By Natalie Aho
Theories, both good and bad, abound about what this online community means for our society. I chart through these waters as a representative of churches and organizations like ABP. Recently, I learned how this online life enriches even the most basic of human experiences — losing a loved one.
During a trip to my parents who live 500 miles away, I visited my 90-year-old grandmother. She was recently in the hospital, and I soaked up every moment with her, laughing together over my son’s silliness in her living room.
Two weeks later, her health plummeted, and she ended up in ICU, first with pneumonia and then with rapid kidney failure. Unfortunately, I could not make an immediate trip back to Texas.
This experience was drastically different from when I lost my grandfather, her husband, just three years before. Now my mom and I have a digital connection. Every few hours, I would receive a text from my mom on any changes or doctor’s reports. I could send her a quick “thinking of you” message or “give her a kiss” response.
Somehow, this made the conversation easier to handle. I didn’t have to get choked up hearing my mom’s voice nor did she have to brace herself for a difficult phone call.
The messages slipped in and out of my day the way prayer slips in and out of my mind as I move about, a constant connection to a loved one in the middle of writing a memo at work or making a sandwich at home.
Compare my preparation to that of my cousins who were not receiving 140-character notices throughout their day. Many of them were taken aback by how quickly the end came. Some almost did not get to say goodbye before she lost mental connection with her surroundings.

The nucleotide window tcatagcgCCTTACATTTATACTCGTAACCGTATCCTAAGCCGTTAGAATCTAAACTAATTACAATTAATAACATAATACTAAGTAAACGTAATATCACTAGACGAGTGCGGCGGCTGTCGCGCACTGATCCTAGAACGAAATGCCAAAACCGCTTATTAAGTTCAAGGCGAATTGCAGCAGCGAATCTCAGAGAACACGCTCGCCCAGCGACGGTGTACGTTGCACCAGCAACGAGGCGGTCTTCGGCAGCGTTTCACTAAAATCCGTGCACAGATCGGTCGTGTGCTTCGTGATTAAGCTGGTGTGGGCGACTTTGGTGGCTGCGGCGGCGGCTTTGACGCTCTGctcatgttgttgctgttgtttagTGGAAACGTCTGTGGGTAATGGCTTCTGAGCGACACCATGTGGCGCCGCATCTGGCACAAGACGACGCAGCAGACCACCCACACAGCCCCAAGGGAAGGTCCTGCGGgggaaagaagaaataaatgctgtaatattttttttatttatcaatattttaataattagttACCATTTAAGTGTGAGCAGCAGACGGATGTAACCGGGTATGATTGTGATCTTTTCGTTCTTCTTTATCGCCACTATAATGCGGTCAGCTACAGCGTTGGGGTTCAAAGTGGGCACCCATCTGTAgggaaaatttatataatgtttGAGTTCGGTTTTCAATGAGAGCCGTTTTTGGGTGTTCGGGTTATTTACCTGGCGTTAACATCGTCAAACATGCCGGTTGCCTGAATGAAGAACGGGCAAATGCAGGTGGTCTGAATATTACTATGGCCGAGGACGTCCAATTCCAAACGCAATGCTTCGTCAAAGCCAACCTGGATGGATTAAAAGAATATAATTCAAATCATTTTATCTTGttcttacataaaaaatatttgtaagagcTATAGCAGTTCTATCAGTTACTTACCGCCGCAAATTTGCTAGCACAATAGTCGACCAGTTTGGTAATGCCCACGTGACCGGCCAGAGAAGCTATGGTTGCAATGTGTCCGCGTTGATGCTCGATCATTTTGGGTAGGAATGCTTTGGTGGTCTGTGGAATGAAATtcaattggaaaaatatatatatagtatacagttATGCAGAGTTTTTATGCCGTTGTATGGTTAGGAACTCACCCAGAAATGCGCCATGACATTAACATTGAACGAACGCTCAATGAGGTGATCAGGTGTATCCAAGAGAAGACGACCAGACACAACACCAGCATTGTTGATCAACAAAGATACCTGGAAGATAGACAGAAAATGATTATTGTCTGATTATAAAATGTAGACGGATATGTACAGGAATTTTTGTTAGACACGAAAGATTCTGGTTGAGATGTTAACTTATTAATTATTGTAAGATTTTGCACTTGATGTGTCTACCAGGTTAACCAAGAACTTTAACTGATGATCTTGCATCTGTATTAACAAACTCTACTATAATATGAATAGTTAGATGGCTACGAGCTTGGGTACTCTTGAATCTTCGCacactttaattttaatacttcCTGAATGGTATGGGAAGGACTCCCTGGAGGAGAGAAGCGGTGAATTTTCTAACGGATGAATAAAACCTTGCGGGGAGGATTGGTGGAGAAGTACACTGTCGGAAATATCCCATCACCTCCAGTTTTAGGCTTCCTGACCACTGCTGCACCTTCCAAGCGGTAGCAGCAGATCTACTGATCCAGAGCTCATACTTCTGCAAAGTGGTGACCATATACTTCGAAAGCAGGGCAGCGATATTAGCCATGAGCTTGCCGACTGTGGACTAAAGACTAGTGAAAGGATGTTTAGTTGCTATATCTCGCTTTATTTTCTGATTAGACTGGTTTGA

I was never surprised. I knew her oxygen levels were digressing and fluids were increasing. I could see the end coming because I walked every step through my digital prayer.
The end came with a phone call. It had to. I needed to hear my dad’s voice crack. But as I went to bed that night, resolved that she would not make it to morning, I took comfort in the fact that I would know when it happened by the chirp of a text message.
Paul Byrd, a chaplain at Children’s of Alabama in Birmingham, Ala., has noticed the change in families dealing with death and grief in the digital age. He cited the online tool of www.caringbridge.com, a personalized patient information website for families to inform a large mass of people about the details of their loved one’s status.
“Many families use it as a cathartic journal for their own personal struggles and grief process,” Byrd said. “Online connections through Caring Bridge and other blogs have become instrumental in giving families strength and in the beginnings of their healing process.
Atlanta pastor Kimberly Knight serves a progressive, post-denominational church that has been meeting solely in the online virtual world of Second Life. The folks who call the church home come from many different walks of life: young and not so young, churched and not-so-churched.
“I have spent many hours sitting with people from around the globe in their grief, confusion and frustration with God as real tragedy touches their lives beyond the screen,” Knight said. “Grief can cause such a deep chasm, not only in one’s own soul, but also between the grieving and the world around them. When the local church stops bringing casseroles, our online world offers a step out of normal time to allow people to process as long as they need.”
Indeed, communication has changed, almost unrecognizably. Our digital connections thread us into one another’s lives in ways we never thought possible. We do not have to be afraid or mourn what is behind us. We should embrace the attachment it provides from hundreds of miles away taking us straight into the hospital room. Digital grief provided me grace and peace when I needed it most. Thanks be to God.